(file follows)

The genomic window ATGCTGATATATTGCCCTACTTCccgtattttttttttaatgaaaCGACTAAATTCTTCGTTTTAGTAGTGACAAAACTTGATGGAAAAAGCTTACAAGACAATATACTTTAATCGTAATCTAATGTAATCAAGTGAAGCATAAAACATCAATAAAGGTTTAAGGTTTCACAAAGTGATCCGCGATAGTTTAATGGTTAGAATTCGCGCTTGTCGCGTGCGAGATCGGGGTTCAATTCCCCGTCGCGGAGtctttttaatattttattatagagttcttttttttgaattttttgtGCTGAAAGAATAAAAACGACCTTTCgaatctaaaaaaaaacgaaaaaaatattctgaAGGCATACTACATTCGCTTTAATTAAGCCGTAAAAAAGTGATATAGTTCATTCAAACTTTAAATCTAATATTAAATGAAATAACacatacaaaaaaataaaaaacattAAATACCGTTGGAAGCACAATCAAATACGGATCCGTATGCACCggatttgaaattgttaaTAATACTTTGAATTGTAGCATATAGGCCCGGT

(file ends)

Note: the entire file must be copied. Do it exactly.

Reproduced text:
The genomic window ATGCTGATATATTGCCCTACTTCccgtattttttttttaatgaaaCGACTAAATTCTTCGTTTTAGTAGTGACAAAACTTGATGGAAAAAGCTTACAAGACAATATACTTTAATCGTAATCTAATGTAATCAAGTGAAGCATAAAACATCAATAAAGGTTTAAGGTTTCACAAAGTGATCCGCGATAGTTTAATGGTTAGAATTCGCGCTTGTCGCGTGCGAGATCGGGGTTCAATTCCCCGTCGCGGAGtctttttaatattttattatagagttcttttttttgaattttttgtGCTGAAAGAATAAAAACGACCTTTCgaatctaaaaaaaaacgaaaaaaatattctgaAGGCATACTACATTCGCTTTAATTAAGCCGTAAAAAAGTGATATAGTTCATTCAAACTTTAAATCTAATATTAAATGAAATAACacatacaaaaaaataaaaaacattAAATACCGTTGGAAGCACAATCAAATACGGATCCGTATGCACCggatttgaaattgttaaTAATACTTTGAATTGTAGCATATAGGCCCGGT